What Will Central Banks Due Now?
In response to consumer price inflation, central bankers must reverse the root cause of the inflation which is too much liquidity in the system. Central bankers will cease their bond buying activity (otherwise known as Quantitative Easing), possibly engage in Quantitative Tightening whereby they sell bonds to the market, and, certainly raise interest rates materially. Currently, the US has market interest rates that are yielding roughly -6% in real terms. There is no question yields will rise, and materially so. In short, central banks must make a 180 degree turn in an effort to stem the swell of inflation and inflationary expectations. They must move from a posture of adding liquidity to extracting liquidity from the markets. This effort will surely have a major impact upon asset prices.
What Do We Think Will Happen?
We believe that asset prices have just begun a multi-year process of re-rating downward due to this global central bank regime change toward a more restrictive liquidity environment. There will be an inevitable, sustained, and material negative impact upon security prices for the foreseeable horizon as this abrupt monetary policy adjustment commences and starts to take hold. Bonds, stocks, and other asset prices that have enjoyed a massive runup as a result of the liquidity injections will now decline substantially as liquidity is drained from the market. Although ultimately we will see a mirror image of what we’ve experienced over the past dozen years or so, we believe the move down will be faster than the move up. There is an adage that states, the market takes the stairs up and the elevator down. The price action of markets thus far in early 2022, supports this view with both bonds and stocks falling. Bonds have had their worst quarterly performance in decades. We are simply at the beginning of this inevitably painful adjustment. Investors should prepare for years and not weeks or months of market declines as the world rebalances to a more normalized liquidity posture stemming insidious inflationary pressures.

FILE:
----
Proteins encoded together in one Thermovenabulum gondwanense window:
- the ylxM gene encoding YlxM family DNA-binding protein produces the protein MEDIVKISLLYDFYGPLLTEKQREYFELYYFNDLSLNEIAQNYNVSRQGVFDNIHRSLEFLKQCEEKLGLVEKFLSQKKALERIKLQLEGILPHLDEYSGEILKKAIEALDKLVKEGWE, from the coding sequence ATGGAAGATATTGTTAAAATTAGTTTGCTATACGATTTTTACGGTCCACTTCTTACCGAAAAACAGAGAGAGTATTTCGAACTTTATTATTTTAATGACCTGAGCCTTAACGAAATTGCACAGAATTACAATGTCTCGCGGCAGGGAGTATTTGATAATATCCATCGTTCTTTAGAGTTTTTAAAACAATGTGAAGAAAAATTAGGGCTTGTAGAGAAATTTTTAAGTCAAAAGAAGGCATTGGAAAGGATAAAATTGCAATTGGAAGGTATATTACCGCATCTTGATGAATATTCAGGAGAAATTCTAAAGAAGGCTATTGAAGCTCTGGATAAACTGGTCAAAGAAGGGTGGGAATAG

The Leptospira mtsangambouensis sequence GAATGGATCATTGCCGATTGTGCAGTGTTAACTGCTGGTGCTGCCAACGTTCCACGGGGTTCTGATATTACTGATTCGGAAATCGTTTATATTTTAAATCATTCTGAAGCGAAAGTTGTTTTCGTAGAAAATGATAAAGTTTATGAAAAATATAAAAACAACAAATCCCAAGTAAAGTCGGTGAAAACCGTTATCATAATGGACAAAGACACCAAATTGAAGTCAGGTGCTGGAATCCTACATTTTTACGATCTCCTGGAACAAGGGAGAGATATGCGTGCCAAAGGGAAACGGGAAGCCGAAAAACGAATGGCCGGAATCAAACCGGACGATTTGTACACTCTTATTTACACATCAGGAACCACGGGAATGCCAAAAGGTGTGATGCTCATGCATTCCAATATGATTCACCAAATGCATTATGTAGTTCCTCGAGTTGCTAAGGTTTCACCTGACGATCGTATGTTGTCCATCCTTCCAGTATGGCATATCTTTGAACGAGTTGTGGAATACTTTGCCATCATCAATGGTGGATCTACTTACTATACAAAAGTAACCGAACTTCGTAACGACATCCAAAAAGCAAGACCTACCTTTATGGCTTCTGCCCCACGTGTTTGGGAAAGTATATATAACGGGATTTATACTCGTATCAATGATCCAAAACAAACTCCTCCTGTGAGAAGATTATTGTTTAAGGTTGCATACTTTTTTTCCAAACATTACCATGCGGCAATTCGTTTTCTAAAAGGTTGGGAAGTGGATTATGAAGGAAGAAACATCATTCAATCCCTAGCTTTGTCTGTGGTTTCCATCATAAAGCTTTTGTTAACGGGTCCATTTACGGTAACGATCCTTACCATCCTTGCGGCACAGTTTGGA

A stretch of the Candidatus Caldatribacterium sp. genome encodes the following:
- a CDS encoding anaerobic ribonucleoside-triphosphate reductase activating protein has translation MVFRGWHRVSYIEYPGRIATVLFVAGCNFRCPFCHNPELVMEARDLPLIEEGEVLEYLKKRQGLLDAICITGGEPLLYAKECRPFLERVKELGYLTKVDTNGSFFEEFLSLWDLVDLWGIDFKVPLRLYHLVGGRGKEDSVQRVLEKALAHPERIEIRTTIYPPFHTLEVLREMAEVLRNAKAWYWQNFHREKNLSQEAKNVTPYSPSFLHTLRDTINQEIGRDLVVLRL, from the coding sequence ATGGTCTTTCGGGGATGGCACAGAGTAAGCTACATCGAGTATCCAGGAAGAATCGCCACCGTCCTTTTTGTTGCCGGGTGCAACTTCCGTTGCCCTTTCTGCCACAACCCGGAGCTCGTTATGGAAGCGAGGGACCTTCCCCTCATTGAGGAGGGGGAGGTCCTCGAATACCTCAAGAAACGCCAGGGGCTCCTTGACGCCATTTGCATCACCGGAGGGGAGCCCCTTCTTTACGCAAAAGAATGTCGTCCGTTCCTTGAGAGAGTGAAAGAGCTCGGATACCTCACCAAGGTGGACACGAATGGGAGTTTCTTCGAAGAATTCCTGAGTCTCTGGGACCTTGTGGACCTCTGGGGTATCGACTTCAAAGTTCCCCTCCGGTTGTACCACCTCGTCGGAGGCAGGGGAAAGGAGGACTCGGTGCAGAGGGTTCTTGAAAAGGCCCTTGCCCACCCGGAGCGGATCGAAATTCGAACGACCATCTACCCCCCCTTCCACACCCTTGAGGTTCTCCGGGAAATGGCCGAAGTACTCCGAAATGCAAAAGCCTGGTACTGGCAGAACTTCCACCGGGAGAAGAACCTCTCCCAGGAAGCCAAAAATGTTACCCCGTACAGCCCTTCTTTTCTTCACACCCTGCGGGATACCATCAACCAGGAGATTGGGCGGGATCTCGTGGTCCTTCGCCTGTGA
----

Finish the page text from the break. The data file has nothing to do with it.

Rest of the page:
What Are We Doing About It?
Eagle’s View has created a unique and much-needed solution that is expected to hedge bond and stock market beta exposure by providing material returns during market downturns while seeking to avoid substantial losses during more robust market environments. The Firm will seek to take advantage of our belief that asset prices will begin a multi-year process of re-rating downward due to a regime change by global central banks toward a more restrictive liquidity environment. The solution is not a tail hedge strategy that bleeds theta decay daily, and, it is not an outright short selling strategy of individual equities. Interested parties should feel free to reach out to discuss further.
Eagle’s View Capital Management, LLC
Neal Berger is the Founder/CIO of Eagle’s View Capital Management, LLC and award-winning alternative investment manager.